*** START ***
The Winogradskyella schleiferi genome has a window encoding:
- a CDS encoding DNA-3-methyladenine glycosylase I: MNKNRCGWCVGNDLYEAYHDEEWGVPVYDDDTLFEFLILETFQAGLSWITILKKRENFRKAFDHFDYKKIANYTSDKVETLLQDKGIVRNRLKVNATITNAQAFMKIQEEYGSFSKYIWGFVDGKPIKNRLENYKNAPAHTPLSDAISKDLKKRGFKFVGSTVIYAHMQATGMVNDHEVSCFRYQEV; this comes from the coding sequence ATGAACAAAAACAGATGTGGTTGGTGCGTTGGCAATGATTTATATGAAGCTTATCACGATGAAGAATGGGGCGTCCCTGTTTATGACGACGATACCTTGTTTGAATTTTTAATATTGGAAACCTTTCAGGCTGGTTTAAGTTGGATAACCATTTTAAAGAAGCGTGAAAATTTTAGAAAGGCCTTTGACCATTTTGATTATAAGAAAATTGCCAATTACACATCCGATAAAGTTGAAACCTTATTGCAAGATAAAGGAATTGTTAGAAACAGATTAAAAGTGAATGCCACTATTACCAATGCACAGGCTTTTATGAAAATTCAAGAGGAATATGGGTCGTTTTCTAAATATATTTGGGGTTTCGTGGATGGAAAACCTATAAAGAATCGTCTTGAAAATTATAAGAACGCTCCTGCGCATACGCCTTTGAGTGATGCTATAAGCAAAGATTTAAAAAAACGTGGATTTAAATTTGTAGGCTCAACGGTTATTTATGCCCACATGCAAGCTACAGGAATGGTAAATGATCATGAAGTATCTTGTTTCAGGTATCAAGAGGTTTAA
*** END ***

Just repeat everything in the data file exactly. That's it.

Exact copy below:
The Winogradskyella schleiferi genome has a window encoding:
- a CDS encoding DNA-3-methyladenine glycosylase I: MNKNRCGWCVGNDLYEAYHDEEWGVPVYDDDTLFEFLILETFQAGLSWITILKKRENFRKAFDHFDYKKIANYTSDKVETLLQDKGIVRNRLKVNATITNAQAFMKIQEEYGSFSKYIWGFVDGKPIKNRLENYKNAPAHTPLSDAISKDLKKRGFKFVGSTVIYAHMQATGMVNDHEVSCFRYQEV; this comes from the coding sequence ATGAACAAAAACAGATGTGGTTGGTGCGTTGGCAATGATTTATATGAAGCTTATCACGATGAAGAATGGGGCGTCCCTGTTTATGACGACGATACCTTGTTTGAATTTTTAATATTGGAAACCTTTCAGGCTGGTTTAAGTTGGATAACCATTTTAAAGAAGCGTGAAAATTTTAGAAAGGCCTTTGACCATTTTGATTATAAGAAAATTGCCAATTACACATCCGATAAAGTTGAAACCTTATTGCAAGATAAAGGAATTGTTAGAAACAGATTAAAAGTGAATGCCACTATTACCAATGCACAGGCTTTTATGAAAATTCAAGAGGAATATGGGTCGTTTTCTAAATATATTTGGGGTTTCGTGGATGGAAAACCTATAAAGAATCGTCTTGAAAATTATAAGAACGCTCCTGCGCATACGCCTTTGAGTGATGCTATAAGCAAAGATTTAAAAAAACGTGGATTTAAATTTGTAGGCTCAACGGTTATTTATGCCCACATGCAAGCTACAGGAATGGTAAATGATCATGAAGTATCTTGTTTCAGGTATCAAGAGGTTTAA